The nematic liquid crystal, BL001 provided by Merck, having the following bulk phase sequence Cr. - -10°C - Nematic - 63°C - Iso was doped with 0.3 wt% of Pyrromethene 597 dye (Exciton). The mixture was confined in a wedge cell constituted by two glass-ITO plates separated by Mylar spacers, with a thickness of 100 μm at one edge and 1.5 μm at the other one. The inner side of the plates were covered with rubbed polyimide alignment layers in order to induce a homogeneous alignment of the NLC molecules at the interface. Then, the wedge cell was filled by capillarity with the flow direction along the rubbing direction and normal with respect to the wedge. Upon observing the sample under a polarized microscope, it shows a planar alignment with the optical axis which lies in the plane of the cell parallel to the rubbing direction. The pyrromethene dye molecules dissolved in the NLC at very low concentration (0.3–0.5% by wt), proved to be completely miscible as evidenced by the almost complete absence of micro-droplets of dye embedded in the nematic phase. The wedge sample was optically pumped with 3–5 ns pulses produced by a frequency-doubled (532 nm) Nd:YAG laser (NewWave, Tempest 20). The pump beam was focused onto the thick region of the sample (about 100 μm) with a spherical lens (f = 100 mm) yielding a beam waist of about 30 μm at the focus position. The experimental set-up (see Fig. 1) presents a combination of optical elements (quarter-wave plates, half-wave plates and Glan-Thompson polarizers) in order to select all the states of polarization of the pump beam. A multichannel CCD spectrometer with a high spectral resolution (0.5 nm) and with a fiber termination was used to capture the emission spectra within a limited cone angle of 0.05 rad. The speckle-like pattern of the emission spot was imaged on a screen while simultaneously the emission spectrum was captured by means of the CCD spectrometer (see Fig. 1).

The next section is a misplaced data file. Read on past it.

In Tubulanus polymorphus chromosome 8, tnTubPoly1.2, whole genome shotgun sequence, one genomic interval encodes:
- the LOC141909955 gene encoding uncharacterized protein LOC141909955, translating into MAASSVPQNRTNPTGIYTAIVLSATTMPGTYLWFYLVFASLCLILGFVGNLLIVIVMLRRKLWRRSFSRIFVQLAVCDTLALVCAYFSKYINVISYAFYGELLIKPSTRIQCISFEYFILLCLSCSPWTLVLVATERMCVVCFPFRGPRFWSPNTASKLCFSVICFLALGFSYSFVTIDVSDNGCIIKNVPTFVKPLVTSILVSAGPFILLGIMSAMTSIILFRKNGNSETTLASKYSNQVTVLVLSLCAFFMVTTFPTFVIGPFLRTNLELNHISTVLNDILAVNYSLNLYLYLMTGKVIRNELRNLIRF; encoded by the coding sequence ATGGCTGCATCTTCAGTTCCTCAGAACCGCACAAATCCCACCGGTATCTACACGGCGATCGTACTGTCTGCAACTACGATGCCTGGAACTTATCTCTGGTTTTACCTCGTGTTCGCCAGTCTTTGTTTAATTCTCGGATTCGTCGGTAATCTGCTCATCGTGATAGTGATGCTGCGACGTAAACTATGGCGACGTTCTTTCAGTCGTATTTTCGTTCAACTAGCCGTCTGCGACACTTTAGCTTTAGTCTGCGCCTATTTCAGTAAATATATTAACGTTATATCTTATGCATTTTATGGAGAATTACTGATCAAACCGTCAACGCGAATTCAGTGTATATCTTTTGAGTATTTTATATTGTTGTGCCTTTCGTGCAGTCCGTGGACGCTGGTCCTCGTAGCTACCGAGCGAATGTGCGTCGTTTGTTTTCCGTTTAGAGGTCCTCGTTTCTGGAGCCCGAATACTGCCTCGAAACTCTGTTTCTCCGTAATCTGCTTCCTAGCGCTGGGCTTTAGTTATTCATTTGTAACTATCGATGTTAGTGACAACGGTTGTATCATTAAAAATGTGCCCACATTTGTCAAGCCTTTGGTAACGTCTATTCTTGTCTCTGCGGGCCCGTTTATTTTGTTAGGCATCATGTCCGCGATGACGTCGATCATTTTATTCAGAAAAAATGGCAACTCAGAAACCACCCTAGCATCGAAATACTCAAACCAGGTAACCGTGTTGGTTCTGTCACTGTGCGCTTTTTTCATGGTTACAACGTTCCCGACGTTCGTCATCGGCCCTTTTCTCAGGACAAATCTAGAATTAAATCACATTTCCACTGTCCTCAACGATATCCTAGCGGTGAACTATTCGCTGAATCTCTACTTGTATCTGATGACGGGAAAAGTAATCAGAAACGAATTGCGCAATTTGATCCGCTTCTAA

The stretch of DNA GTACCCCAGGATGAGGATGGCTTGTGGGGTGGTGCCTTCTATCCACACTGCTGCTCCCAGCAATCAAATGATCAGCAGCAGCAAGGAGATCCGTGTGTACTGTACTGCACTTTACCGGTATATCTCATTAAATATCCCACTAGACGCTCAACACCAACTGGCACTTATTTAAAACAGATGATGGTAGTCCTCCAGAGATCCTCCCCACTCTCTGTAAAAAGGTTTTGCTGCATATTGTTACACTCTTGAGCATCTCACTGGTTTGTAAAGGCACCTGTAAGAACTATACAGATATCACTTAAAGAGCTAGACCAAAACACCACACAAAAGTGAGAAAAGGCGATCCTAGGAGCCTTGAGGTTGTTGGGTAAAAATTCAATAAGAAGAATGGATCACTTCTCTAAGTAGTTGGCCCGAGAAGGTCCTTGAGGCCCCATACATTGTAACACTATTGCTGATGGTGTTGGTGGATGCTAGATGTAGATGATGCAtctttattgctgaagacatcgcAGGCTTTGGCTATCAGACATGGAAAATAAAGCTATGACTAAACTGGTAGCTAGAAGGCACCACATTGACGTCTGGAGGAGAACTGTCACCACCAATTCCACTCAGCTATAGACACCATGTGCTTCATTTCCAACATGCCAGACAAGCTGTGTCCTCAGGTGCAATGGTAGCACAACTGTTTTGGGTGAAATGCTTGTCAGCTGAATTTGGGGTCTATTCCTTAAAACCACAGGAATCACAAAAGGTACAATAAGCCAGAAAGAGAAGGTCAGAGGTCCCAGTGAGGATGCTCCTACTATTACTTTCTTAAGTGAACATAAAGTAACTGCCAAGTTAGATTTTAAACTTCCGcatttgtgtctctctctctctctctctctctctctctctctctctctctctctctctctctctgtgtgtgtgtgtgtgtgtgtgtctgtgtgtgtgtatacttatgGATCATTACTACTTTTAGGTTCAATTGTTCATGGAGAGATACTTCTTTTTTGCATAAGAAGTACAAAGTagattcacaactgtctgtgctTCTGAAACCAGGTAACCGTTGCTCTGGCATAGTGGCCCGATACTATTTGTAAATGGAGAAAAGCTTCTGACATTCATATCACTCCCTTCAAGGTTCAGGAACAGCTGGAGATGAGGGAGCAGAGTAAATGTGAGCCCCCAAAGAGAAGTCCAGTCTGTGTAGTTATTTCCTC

At low pump power, the emission spectra show the typical spontaneous emission curve of pyrromethene dye, indicating that NLC does not considerably modify the fluorescence spectrum (Fig. 2). Upon increasing the pump power above a given threshold value (about 900 nJ/pulse), discrete sharp peaks emerge from the residual fluorescent spectrum and the output energy was found to be about 150 nJ/pulse at room temperature. The line width of these sharp peaks were less than 0.5 nm, yielding a quality factor Q of this random cavities larger than 1000. When the incident pump energy exceeds the threshold value, the peak intensity increases much more rapidly with the pump power and more sharp peaks appear, because now the balance gain-loss of these lossiest modes become positive (see Fig. 2). Hence, diffusive lasing occurs in dye doped nematics by recurrent light scattering and the lasing frequencies are determined by phase relationship of the counter-propagating scattered light waves. In fact, the weak localization of light waves owing to the strong optical scattering gives rise to reciprocal paths within the gain medium.